Another KGB disinformation technique used in Cornwell’s Hitler’s Pope is revealed by the book’s cover. The dust jacket of the original British edition represents a deliberate and nasty deception. The cover is a photograph showing Nuncio Pacelli [Pius XII] leaving a reception given for German President Hindenburg in 1927. The caption given on the inside of the dust jacket of the British edition, however, dates the photograph as having been taken in March 1939.

This is not an honest mistake. This is intentional deception for a purpose. By March 1939 Hitler was Fuhrer, and Pacelli had been elected pope on March 2, 1939. A naive reader who had fallen for Cornwell’s slander could easily conclude that Pius XII rushed off to visit Hitler as soon as he was elected. That never happened – neither Pacelli nor Pius XII ever met Hitler.

This dramatic photograph shows Nuncio Pacelli, dressed in formal diplomatic regalia (which could easily be confused with papal garments), as he exits a building. In front of him stands a chauffeur saluting and holding open the square-looking door typical of old-fashioned, ceremonial automobiles from the 1920s. On either side of the nuncio stand solders of the Weimar Republic. Those who do not recognize the differences in uniform details could easily confused the Weimar soldiers with Nazi soldiers because of their distinctive helmets widely associated with Nazi-era German soldiers.

The American edition of Hitler’s Pope (and its later paperback version) has the correct date – 1927 – for the cover photograph, but the picture is cropped to eliminate two important points of reference: the soldier nearest the camera and the square door of the automobile. Both of these images provide clues to the true date of this photo, which Cornwell apparently wanted to avoid-he has admitted that he approved the photo. In the American addition, the photos background has also been significantly darkened and blurred, making it unlikely for the observer to notice that the remaining soldier is wearing a Weimar which Cornwell apparently wanted to avoid-he has admitted that he approved the photo. In the American addition, the photos background has also been significantly darkened and blurred, making it unlikely for the observer to notice that the remaining soldier is wearing a Weimar uniform, not a Nazi one. The chauffeur, with the cropping of the car door and the blurring, takes on the appearance of a saluting SS office. It all helped Cornwell establish his thesis.

Lt. Gen. Ion Mihai Pacepa and Professor Ronald Rychlak, Disinformation: Former Spy Chief Reveals Secret Strategies for Undermining Freedom, Attacking Religion, and Promoting Terrorism (2013)

To support his conclusion that Pius was “Hitler’s Pope,” [John] Cornwell selectively edited quotes from Western publications, a technique widely used by the “science” of disinformation. By this method, a clever writer can turn a quotation into the exact opposite of what was originally intended. To see how this works, let us take a look at a remarkable statement quoted in the introductory materials to Hitler’s Pope. Cornwell offers a supposed quotation from Thomas Merton, a well-known contemplative monk whose writings have inspired many people. In Cornwell’s hands, the quotation reads:

Pius XII and the Jews…Those whole thing is too sad and too serious for bitterness…a silence which is deeply and completely in complicity with all the forces which carry out oppression, injustice, aggression, exploitation, war.

This seems to be a shocking condemnation of the pope from an esteemed Catholic thinker. If Merton had written this, it would indeed give one pause. But Cornwell manipulated a text by Merton to create this quotation…Since Cornwell gives no citation for this Merton quote (although he did give references for the other two less controversial quotations used on the same page), it was not easy to document his trick.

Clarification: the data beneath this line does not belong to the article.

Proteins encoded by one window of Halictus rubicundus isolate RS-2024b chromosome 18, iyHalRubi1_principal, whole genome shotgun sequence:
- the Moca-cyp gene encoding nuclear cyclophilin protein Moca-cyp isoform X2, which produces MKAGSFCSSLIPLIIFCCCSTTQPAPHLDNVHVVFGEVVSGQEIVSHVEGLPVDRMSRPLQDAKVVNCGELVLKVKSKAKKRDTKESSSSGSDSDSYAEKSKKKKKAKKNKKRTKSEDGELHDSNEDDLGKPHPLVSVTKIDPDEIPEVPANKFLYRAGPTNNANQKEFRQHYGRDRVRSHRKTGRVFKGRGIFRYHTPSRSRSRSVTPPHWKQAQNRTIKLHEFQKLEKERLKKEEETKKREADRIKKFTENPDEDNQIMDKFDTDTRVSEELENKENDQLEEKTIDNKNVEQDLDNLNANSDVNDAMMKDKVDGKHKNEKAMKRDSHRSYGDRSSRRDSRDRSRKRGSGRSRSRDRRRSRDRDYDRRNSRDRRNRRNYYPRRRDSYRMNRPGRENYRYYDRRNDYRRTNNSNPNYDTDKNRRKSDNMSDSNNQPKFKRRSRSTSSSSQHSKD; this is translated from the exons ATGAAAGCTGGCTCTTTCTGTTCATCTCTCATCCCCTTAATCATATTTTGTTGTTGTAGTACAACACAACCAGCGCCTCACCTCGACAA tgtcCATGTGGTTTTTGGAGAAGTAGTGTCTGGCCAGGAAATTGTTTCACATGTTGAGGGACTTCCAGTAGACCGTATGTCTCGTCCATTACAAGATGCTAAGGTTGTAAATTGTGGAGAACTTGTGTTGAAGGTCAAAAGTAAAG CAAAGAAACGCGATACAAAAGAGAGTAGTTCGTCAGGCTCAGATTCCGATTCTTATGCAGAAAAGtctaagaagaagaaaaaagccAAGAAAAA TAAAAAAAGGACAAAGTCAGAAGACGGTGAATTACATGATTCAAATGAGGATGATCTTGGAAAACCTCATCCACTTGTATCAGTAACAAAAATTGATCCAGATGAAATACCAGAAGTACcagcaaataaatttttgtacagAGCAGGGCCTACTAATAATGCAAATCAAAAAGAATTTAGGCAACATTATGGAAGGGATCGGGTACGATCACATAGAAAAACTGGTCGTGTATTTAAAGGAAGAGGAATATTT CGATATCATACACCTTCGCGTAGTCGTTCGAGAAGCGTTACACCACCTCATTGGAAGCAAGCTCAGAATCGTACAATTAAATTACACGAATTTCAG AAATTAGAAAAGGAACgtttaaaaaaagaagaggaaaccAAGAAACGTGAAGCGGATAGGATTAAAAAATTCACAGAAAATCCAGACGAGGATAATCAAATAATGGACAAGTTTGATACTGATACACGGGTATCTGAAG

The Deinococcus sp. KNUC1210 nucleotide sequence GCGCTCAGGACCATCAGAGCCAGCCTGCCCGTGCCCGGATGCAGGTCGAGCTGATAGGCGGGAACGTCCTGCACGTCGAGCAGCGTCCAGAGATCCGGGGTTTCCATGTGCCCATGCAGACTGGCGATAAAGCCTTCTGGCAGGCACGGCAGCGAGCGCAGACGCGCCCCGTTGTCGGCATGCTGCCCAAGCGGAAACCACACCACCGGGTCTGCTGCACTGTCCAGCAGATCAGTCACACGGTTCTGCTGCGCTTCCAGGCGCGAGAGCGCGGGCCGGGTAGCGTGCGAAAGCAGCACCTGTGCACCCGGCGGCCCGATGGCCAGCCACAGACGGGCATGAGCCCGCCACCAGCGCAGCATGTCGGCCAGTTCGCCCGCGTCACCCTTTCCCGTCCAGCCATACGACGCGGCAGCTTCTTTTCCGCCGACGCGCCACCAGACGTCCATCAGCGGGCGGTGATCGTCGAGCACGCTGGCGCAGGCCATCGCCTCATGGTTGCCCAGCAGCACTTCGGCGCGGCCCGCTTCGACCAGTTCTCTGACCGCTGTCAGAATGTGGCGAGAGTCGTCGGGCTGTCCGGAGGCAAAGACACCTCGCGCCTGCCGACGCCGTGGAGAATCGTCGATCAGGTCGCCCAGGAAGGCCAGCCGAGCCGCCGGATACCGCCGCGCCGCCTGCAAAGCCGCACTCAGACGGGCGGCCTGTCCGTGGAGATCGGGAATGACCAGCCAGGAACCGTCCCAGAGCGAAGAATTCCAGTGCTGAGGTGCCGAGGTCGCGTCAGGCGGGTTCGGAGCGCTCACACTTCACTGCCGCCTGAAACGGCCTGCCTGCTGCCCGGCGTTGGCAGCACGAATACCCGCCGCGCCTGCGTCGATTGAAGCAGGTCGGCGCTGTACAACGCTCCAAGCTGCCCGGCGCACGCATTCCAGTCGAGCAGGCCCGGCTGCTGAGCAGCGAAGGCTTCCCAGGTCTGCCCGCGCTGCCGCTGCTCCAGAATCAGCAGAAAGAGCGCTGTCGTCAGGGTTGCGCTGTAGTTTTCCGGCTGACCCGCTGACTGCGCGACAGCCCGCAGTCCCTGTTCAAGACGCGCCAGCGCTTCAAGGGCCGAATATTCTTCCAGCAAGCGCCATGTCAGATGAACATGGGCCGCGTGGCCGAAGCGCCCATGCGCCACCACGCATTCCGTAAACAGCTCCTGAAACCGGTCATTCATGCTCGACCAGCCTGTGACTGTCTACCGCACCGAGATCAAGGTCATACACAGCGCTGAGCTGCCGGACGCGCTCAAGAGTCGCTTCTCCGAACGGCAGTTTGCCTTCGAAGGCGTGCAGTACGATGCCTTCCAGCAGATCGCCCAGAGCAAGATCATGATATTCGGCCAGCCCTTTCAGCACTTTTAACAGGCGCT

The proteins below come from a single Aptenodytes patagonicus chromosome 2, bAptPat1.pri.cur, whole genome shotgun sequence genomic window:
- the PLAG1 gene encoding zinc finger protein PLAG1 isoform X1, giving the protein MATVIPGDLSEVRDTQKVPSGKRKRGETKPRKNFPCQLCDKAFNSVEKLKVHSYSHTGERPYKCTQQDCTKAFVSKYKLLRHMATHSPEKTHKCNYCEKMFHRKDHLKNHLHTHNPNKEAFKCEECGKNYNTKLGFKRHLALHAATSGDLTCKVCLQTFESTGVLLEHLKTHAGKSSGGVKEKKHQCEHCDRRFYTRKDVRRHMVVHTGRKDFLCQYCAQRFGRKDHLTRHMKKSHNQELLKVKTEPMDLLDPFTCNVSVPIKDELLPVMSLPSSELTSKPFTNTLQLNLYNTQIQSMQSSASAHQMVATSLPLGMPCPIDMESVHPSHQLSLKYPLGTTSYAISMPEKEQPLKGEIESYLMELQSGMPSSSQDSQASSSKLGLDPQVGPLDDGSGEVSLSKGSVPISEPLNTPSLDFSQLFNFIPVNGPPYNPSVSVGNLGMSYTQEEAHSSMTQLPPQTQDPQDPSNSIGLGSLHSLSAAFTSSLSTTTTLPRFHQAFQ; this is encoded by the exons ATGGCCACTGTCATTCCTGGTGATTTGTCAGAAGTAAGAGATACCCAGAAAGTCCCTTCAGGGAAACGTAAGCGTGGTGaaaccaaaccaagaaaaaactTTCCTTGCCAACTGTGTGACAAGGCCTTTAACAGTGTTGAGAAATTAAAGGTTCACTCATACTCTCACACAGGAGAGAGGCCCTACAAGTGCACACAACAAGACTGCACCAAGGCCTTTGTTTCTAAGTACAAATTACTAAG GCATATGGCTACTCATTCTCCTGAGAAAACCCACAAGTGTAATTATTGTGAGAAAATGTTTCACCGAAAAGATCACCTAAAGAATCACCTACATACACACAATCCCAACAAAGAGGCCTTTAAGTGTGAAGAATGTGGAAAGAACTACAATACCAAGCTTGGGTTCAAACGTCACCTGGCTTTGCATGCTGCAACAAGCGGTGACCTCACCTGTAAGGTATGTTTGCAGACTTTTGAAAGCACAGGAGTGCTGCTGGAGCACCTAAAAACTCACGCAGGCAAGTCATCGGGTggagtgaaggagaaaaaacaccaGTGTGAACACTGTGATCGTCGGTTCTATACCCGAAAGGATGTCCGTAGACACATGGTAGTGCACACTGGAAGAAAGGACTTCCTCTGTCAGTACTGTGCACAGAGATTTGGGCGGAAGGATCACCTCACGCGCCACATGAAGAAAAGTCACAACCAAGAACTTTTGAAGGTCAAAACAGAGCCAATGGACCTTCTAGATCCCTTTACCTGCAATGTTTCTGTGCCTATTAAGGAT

Below is the complete statement, which was written by Merton in his personal journal, and which is a complaint that he himself had been ordered not to publish his essay on nuclear war. The “silence” about which he complained was the “silence” that had been imposed upon him. It was unrelated to Pius XII. Here is Merton’s complete text, with the parts extracted by Cornwell highlighted in italics:

A grim insight into the stupor of the Church, in spite of all that has been attempted, all efforts to wake her up! It all falls into place. Pope Pius XII and the the Jews, the Church in South America, the treatment of Negroes in the U.S., the Catholics on the French right in the Algerian affair, the German Catholics under Hitler. “All this fits into one big picture and our contemplative recollection is not very impressive when it is seen only as another little piece fitted into the puzzle. The whole thing is too sad and too serious for bitterness. I have the impression that my education is beginning – only just beginning and that I have a lot more terrible things to learn before I can know the real meaning of hope.

There is no consolation, only futility, in the idea that one is a kind of martyr for a cause. I am not a martyr for anything, I am afraid. I wanted to act like a reasonable, civilized, responsible Christian of my time. I am not allowed to do this, and I am told I have renounced this – fine. In favor of what? In favor of a silence which is deeply and completely in complicity with all the forces that carry out oppression, injustice, exploitation, war. In other words silent complicity is presented as a “greater good” than honest, conscientious protest – it is supposed to be part of my vowed life, it is for the “Glory of God.” Certainly I refuse complicity. My silence itself is a protest and those who know me are aware of this fact. I have at least been able to write enough to make that clear. Also I cannot leave here in order to protest since the meaning of any protest depends on my staying here.

Cornwell selected the phrases that are italicized above, and linked them with ellipses. This is more than academic fraud. This is disinformation at its best.


Lt. Gen. Ion Mihai Pacepa and Professor Ronald Rychlak, Disinformation: Former Spy Chief Reveals Secret Strategies for Undermining Freedom, Attacking Religion, and Promoting Terrorism (2013)